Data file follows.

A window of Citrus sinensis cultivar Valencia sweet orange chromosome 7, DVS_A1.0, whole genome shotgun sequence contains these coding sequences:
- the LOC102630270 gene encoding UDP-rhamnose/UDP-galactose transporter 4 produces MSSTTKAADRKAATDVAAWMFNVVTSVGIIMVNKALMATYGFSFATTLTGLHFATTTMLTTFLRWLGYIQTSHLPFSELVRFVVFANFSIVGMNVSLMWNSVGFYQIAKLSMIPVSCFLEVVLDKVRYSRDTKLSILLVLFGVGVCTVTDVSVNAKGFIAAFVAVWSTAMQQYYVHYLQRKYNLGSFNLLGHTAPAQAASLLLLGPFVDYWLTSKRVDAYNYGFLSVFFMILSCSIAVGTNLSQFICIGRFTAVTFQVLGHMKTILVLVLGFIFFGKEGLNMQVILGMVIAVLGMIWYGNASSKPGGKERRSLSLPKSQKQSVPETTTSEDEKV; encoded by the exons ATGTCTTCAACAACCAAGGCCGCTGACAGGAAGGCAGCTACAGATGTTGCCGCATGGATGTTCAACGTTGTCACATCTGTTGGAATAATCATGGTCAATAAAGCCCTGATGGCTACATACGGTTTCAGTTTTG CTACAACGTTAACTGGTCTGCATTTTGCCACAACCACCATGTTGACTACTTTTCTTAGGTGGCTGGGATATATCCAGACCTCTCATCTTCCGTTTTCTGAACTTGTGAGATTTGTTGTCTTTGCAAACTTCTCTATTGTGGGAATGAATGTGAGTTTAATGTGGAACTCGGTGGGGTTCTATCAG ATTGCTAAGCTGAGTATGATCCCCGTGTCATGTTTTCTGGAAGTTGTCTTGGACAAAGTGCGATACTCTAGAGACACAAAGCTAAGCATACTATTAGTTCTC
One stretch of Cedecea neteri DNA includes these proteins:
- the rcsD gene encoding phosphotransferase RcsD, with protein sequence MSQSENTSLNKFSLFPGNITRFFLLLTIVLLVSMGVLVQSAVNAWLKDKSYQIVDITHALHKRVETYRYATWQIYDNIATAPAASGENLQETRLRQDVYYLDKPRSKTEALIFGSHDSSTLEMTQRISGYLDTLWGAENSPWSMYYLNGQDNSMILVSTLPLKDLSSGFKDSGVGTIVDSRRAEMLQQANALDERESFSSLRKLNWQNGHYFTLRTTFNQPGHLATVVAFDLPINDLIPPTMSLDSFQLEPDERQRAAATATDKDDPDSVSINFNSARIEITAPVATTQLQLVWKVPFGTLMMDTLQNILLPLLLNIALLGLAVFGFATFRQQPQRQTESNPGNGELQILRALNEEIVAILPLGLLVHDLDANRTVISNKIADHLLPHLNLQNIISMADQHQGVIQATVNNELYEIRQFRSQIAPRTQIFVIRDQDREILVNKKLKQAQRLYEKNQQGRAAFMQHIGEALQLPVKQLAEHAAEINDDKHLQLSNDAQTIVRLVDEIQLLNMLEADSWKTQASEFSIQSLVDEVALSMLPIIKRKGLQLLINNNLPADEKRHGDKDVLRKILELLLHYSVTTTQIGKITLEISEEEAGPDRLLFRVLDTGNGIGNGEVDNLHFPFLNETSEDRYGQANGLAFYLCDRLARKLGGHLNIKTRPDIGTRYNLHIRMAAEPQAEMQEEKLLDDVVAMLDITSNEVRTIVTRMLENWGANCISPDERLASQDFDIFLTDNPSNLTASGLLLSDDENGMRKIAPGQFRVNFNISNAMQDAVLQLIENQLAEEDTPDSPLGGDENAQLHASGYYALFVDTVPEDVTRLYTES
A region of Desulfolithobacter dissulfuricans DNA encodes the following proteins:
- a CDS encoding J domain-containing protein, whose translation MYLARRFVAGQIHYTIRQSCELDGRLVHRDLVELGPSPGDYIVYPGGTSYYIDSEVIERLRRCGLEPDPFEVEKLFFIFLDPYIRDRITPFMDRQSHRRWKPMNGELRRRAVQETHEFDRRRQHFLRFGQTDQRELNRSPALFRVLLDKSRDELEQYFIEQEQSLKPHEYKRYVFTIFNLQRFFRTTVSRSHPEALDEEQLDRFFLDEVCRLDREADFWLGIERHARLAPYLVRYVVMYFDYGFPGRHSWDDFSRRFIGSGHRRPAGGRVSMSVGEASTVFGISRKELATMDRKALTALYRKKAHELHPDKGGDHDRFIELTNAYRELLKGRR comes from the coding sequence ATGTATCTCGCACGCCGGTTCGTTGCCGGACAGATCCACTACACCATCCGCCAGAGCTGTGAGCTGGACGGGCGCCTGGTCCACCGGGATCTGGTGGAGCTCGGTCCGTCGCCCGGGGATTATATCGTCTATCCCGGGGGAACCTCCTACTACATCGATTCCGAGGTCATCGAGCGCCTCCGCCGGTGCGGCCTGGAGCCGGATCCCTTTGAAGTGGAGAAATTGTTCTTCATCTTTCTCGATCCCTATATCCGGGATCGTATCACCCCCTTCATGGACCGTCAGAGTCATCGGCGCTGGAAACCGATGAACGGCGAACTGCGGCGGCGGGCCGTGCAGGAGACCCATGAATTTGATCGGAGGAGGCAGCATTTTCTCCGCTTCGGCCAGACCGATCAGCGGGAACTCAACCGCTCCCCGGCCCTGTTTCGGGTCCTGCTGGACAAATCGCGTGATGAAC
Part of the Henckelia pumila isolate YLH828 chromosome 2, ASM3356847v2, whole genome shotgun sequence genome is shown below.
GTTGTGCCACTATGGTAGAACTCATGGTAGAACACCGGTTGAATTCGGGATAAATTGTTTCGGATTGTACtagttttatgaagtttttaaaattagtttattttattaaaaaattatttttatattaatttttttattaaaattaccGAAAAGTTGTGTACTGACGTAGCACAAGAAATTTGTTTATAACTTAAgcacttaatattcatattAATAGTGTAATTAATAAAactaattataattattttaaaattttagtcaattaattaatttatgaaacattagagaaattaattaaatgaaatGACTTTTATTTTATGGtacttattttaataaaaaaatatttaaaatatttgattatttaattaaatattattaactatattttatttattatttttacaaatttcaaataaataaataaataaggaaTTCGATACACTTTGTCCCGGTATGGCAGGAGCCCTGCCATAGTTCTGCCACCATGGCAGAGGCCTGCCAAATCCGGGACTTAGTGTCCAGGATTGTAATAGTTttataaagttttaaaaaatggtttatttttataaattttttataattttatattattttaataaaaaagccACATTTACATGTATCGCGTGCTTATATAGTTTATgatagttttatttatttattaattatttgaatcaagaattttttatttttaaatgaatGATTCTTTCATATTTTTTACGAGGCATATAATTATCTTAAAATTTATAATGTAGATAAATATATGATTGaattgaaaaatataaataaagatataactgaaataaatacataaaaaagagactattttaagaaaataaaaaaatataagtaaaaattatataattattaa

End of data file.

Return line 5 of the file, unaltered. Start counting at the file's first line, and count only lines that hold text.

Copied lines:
A region of Desulfolithobacter dissulfuricans DNA encodes the following proteins: